Craft breweries all around Texas are sponsoring special “Come and Save It” days to raise funds for the Battleship Texas Foundation, whose mission is work in partnership with the Texas Parks and Wildlife Department to preserve, restore and enhance the Battleship TEXAS. Their ultimate goal is to redevelop the historic ship into a premier museum and visitor attraction.
Their current restoration efforts include:
- Determining sources of leaks and repairing them to prevent unwanted flow of water;
- Reinforcing framework and structure for optimum safety on board the ship;
- Repairs to the flooring to make it more even and accessible;
- Recent additions to the A/C system to provide cool air to even more sections of the ship.
The official name of the ship is the USS Texas, and she was actually the second ship of the United States Navy to be named in honor of Texas. This New York-class battleship was launched on May 18, 1912 and commissioned on March 12, 1914.
Soon after her commissioning, Texas saw action along Mexico’s Gulf of Mexico coast following the “Tampico Affair” (a six-month invasion and occupation of Veracruz to protect the interests of U.S. oil companies operating in Mexican waters.)
The USS Texas made numerous sorties into the North Sea during World War I.
When the United States belatedly entered World War II in 1941, Texas escorted war convoys across the Atlantic, and later shelled Axis-held beaches for the North African campaign and the Normandy Landings before being transferred to the Pacific Theater late in 1944 to provide naval gunfire support during the Battles of Iwo Jima and Okinawa.
In addition to her combat service, Texas also served as a technological test-bed during her career, and in this capacity became the first US battleship to mount anti-aircraft guns, the first US ship to control gunfire with directors and range-keepers (analog forerunners of today’s computers), the first US battleship to launch an aircraft, and was one of the first to receive the CXAM-1 version of CXAM production radar in the US Navy.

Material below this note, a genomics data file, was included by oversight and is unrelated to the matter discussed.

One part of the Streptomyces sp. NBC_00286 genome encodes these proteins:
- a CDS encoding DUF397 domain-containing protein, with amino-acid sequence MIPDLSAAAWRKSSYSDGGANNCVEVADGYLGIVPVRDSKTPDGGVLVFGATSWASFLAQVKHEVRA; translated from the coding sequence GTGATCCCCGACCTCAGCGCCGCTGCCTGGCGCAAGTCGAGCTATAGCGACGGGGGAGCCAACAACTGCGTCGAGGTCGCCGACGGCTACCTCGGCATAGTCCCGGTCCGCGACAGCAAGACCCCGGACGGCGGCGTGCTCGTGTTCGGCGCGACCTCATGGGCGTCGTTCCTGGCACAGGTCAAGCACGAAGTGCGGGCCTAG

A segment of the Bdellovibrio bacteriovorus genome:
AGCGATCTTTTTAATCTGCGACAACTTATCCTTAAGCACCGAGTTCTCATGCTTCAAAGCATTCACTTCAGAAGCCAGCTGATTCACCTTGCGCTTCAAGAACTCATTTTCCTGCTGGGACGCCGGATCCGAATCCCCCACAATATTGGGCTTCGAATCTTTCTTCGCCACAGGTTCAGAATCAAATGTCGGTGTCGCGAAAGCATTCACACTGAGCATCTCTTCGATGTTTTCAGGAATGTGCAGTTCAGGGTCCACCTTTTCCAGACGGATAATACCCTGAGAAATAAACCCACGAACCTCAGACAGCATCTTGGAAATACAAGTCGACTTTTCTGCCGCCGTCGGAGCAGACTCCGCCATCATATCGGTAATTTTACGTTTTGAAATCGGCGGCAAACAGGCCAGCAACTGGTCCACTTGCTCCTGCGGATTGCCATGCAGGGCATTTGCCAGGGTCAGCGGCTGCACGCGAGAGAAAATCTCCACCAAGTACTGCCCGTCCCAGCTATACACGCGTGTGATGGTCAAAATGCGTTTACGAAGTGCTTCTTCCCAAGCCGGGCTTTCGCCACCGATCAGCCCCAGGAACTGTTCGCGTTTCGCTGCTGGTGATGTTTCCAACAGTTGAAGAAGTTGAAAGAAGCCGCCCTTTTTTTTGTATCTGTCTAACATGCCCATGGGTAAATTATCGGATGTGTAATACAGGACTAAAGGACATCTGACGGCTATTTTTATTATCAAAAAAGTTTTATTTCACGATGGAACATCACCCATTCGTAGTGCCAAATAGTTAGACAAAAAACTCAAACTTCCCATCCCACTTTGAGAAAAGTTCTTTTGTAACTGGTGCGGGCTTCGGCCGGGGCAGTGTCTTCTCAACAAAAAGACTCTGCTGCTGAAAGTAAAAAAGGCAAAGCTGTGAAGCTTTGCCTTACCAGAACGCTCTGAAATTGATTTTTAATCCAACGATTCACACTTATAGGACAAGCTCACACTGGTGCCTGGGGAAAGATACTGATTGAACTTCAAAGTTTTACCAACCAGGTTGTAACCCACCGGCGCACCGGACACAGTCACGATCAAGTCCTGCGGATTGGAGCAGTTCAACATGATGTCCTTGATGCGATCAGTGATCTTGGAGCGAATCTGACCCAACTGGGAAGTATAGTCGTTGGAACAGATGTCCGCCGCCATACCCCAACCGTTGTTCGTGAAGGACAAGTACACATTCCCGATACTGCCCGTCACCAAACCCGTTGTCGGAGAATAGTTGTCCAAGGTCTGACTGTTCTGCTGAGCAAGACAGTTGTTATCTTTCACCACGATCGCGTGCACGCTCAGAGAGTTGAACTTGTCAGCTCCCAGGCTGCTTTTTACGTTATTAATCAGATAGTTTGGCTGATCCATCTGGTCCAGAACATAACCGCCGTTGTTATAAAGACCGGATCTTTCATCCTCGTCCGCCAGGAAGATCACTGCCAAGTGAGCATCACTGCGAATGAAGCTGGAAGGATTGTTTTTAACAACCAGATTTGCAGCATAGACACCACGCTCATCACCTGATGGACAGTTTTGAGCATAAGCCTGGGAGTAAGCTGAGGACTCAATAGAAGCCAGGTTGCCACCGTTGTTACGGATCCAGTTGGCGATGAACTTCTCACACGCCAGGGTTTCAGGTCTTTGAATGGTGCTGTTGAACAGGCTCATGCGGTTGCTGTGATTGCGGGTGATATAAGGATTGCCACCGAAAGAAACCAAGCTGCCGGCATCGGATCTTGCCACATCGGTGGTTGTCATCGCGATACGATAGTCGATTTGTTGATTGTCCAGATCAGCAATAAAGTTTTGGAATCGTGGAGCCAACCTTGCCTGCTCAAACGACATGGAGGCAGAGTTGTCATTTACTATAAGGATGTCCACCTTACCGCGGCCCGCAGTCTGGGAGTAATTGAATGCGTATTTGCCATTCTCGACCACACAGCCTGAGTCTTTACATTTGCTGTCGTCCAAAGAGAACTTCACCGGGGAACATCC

Texas was decommissioned in 1948, having earned a total of five battle stars for service in World War II, and is now a museum ship awaiting restoration near Houston, Texas.
Among the world’s remaining battleships, Texas is notable for being the first US battleship to become a permanent museum ship, and the first battleship declared to be a U.S. National Historic Landmark. She’s the only remaining World War I–era dreadnought battleship. She is one of only seven remaining ships—and the only remaining capital ship—to have served in both World Wars.
On April 17, 1947, the Battleship Texas Commission was established by the Texas Legislature to care for the ship. The $225,000 necessary to pay for towing her from Baltimore to San Jacinto was the Commission’s first task. That journey began on March 17, 1948. But the Battleship Texas Commission was not up to their task, the the ship deteriorated badly under their care.
By 1983, concerns with the leadership of the Battleship Texas Commission led to the decision by the State Legislature to disband it, turn over control of the ship to the Texas Parks and Wildlife Department (TPWD).
The Legislature allowed the voters of Texas to determine the fate of the ship, and on November 6, 2007, voters approved $25 million in funds to dry-berth the ship to prevent further deterioration from the corrosive waters of the ship channel.
One of the provisions of the bond legislation was the creation of the non-profit Battleship TEXAS Foundation (BTF). They raised $4 million in private funds to supplement the $25 million in bond funds.
A series of near-catastrophic leaks has now motivated BTF to start raising funds to build a dry dock to get the USS Texas out of the water, and to restore the hull with new steel. That will necessitate the drinking of a LOT of beer, but Texans say they are up to that onerous task.
Photos courtesy of BTF and the Texas Parks and Wildlife Department.